Did Stacey Abrams financial group fund temp agency that staffed Fulton Co. elections?
Documents indicated link between Abrams-founded “NowAccount” and Atlanta personnel group that assisted in elections work.
Conflicting stories have emerged about whether a personnel group that had staff on the frontlines of Fulton County’s contentious absentee ballot scanning process was funded by a microfinance company linked to Georgia Democratic super-activist Stacey Abrams, as state records appear to document a financial arrangement between the two concerns at some point.
Documentation from Fulton County shows that Fulton in late 2019 sough to contract with Atlanta-based Happy Faces Personnel Group “to provide temporary staffing services for Registration and Elections for approximately 340 positions, effective January 1, 2020 through December 31, 2020.”
Notes from an investigator commissioned by the Georgia Secretary of State’s office confirms the presence of multiple workers from Happy Faces at Fulton County’s absentee ballot processing center at State Farm Arena during the Nov. 3 election.
Documentation obtained by Just the News, meanwhile, indicated that Happy Faces may have been financially associated with a firm cofounded by Stacey Abrams, the Georgia Democratic activist hailed as instrumental in organizing Donald Trump’s defeat in her state’s 2020 presidential contest.
Documentation from the Georgia Superior Court Clerks’ Cooperative Authority, dated 2017, identifies NowAccount Network Corporation as the “secured party” for Happy Faces. A “secured party” under the Georgia Code is “a person in whose favor a security interest is created or provided for under a security agreement,” as well as, among other definitions, a “consignor.”
Abrams identifies herself on her website as one of the cofounders in 2010 of NowAccount, which she identified as “a company that provides a payment system to small businesses, improving their cash flow so they can grow and thrive.”
Abrams did not respond to several requests for comment. As late as 2018, Abrams still had a financial stake in NowAccount. On a financial disclosure form that year she was listed as a “senior vice president” of the group, though her gubernatorial campaign claimed that designation was an error and that she was no longer an employee there.
Happy Faces and NowAccount gave coflicting answers to questions regarding the involvement of the two businesses.
In a phone interview, Happy Faces CEO Michael Hairston said his company has never had any financial involvement with NowAccount. Happy Faces has contracted with Georgia for election services since 1996.
Hairston said Happy Faces considered using NowAccount for financing in 2017, the year the Georgia state financing statement was filed. But he claimed the financial terms were ultimately unfavorable. “When we looked at the cost, we were like, ‘There’s no point in doing this,'” he said.
He was unable to explain why the 2017 documentation showed NowAccount as a secured party. “I don’t know how they have things listed,” he said. “But we’ve never used them.”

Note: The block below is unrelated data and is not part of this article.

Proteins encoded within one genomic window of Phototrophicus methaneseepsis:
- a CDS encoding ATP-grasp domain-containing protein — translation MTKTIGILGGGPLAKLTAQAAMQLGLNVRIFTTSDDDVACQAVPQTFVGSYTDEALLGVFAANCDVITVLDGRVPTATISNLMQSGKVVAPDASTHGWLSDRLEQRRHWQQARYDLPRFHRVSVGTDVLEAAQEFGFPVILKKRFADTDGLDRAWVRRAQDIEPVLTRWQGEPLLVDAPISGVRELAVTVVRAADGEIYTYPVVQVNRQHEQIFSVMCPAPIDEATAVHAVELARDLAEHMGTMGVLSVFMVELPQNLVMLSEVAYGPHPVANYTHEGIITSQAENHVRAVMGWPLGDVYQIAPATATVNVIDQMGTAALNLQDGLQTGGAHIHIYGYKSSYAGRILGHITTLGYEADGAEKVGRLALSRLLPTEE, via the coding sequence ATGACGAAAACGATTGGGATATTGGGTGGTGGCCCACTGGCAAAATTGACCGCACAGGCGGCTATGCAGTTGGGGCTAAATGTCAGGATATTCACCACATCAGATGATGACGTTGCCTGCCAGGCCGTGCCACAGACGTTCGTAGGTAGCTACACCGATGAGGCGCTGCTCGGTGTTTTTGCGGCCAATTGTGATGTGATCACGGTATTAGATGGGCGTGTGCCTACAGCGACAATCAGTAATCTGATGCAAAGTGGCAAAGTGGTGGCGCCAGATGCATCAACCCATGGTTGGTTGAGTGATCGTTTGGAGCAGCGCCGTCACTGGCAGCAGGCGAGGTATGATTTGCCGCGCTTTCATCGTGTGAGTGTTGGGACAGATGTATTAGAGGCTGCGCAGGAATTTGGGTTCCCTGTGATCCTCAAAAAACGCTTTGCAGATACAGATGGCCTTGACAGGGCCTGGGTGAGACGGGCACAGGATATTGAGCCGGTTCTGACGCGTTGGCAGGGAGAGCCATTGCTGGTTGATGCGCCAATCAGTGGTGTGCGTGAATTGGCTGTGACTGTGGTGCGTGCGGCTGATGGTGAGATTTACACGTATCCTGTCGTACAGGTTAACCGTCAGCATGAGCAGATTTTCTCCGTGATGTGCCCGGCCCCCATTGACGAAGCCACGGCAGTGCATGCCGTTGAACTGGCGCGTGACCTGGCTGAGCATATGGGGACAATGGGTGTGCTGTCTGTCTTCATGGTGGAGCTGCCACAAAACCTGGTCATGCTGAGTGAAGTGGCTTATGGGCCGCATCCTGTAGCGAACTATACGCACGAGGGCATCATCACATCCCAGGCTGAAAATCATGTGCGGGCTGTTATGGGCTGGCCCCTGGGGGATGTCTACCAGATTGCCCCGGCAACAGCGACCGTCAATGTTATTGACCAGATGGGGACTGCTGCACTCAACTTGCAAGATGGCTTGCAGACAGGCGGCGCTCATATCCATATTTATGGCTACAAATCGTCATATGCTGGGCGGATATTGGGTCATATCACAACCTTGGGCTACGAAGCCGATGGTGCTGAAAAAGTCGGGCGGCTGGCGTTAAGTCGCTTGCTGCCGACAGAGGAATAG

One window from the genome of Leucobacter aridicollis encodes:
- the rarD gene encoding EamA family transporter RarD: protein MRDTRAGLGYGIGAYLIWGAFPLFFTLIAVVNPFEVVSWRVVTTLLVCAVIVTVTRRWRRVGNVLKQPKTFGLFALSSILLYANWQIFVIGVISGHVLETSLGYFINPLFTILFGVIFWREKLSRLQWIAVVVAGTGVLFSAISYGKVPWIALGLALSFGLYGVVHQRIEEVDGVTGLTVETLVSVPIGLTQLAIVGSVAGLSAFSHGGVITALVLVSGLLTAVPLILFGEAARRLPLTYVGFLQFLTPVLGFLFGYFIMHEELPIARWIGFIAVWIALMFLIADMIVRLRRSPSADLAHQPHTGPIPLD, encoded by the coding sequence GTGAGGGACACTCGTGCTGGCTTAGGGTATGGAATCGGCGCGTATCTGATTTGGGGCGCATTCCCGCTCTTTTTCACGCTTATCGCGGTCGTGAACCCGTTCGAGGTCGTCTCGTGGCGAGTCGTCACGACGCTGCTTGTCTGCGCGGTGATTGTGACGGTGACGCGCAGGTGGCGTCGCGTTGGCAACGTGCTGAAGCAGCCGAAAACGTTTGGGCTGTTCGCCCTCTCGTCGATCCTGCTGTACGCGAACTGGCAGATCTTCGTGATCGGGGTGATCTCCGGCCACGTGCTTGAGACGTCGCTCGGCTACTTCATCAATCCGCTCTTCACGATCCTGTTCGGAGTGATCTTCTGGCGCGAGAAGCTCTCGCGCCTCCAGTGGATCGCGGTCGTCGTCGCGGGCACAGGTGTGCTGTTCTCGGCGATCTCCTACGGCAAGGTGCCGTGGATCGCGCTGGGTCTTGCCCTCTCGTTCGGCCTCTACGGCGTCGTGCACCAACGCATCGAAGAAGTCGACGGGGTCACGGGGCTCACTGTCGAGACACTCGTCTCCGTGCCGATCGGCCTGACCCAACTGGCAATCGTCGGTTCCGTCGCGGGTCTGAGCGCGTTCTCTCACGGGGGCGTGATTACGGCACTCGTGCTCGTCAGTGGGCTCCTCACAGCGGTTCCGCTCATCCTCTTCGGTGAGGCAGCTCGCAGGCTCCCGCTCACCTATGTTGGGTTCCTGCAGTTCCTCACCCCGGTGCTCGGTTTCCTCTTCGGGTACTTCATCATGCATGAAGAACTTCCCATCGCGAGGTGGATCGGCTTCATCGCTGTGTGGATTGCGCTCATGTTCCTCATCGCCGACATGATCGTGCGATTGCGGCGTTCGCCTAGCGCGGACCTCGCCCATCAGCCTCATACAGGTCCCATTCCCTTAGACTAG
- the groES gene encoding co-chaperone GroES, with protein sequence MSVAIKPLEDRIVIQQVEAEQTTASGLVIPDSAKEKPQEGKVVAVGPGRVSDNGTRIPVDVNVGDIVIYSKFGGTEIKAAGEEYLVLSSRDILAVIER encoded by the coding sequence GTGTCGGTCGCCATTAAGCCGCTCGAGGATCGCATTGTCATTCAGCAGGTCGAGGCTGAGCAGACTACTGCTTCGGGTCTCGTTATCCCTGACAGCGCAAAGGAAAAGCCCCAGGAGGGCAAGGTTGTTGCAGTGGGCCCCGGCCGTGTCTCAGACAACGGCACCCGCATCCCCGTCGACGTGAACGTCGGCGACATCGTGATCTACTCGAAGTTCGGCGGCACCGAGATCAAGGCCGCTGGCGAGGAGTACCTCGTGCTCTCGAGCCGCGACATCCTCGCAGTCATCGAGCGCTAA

Reached for comment via email, Ashley Moore — listed as the contact for NowAccount on the Georgia government document — responded by indicating that the financial firm may have been involved with Happy Faces in some way in the past.
“NowAccount no longer has a relationship with Happy Faces,” she said. She did not respond to repeated requests for clarification on what that relationship constituted.
Asked about Moore’s remarks, Hairston again denied using NowAccount, stating that Moore’s indication of a prior “relationship” may have been referring to the brief period when Happy Faces considered using them.
“We had them as an option,” he said. “There were three or four options we signed up for, but we never went with [NowAccount].”
Court officials can’t explain document filing
Neither the Georgia Superior Court Clerks’ Cooperative Authority nor the Dekalb County Superior Court — where the document appears to have originated — could explain the presence of the apparently erroneous document in the state’s files.
“[A]ll records are filed in the County Clerks office,” a representative of the GSCCCA told Just the News. “We simply display the records that are sent to us once they are filed.”
Dana Patterson, a spokeswoman for DeKalb County Clerk of Superior Court Debra DeBerry — whose name is on the NowAccount/Happy Faces document — gave a similar answer.
“We are required to file a document presented in proper form, not content,” she said.
A bombshell November report by Carter Jones — who was commissioned by Secretary of State Brad Raffensperger’s office to monitor the election in Fulton County — identified numerous apparent issues with election workers allegedly dispatched from Happy Faces.
In one instance, Jones was apprised of a conversation allegedly between what he claimed was two apparent Happy Faces workers in which one reportedly said: “I’m ready to fuck shit up.”
“What is Happy Faces doing to vet the people who they are sending to make sure that they are not sending in people who do actually want to ‘f*ck sh*t up?'” Jones wrote in the report.
Elsewhere, workers were reportedly required to “reorganize” a series of provisional scans, something that officials blamed in part on “Happy Faces reinforcement staff.”
(TLB) published this article with permission of John Solomon at Just the News. Click Here to read about the staff at Just the News
Some emphasis and pictorial content added by (TLB)
Header featured image (edited) credit: Abrams/CNN screen shot
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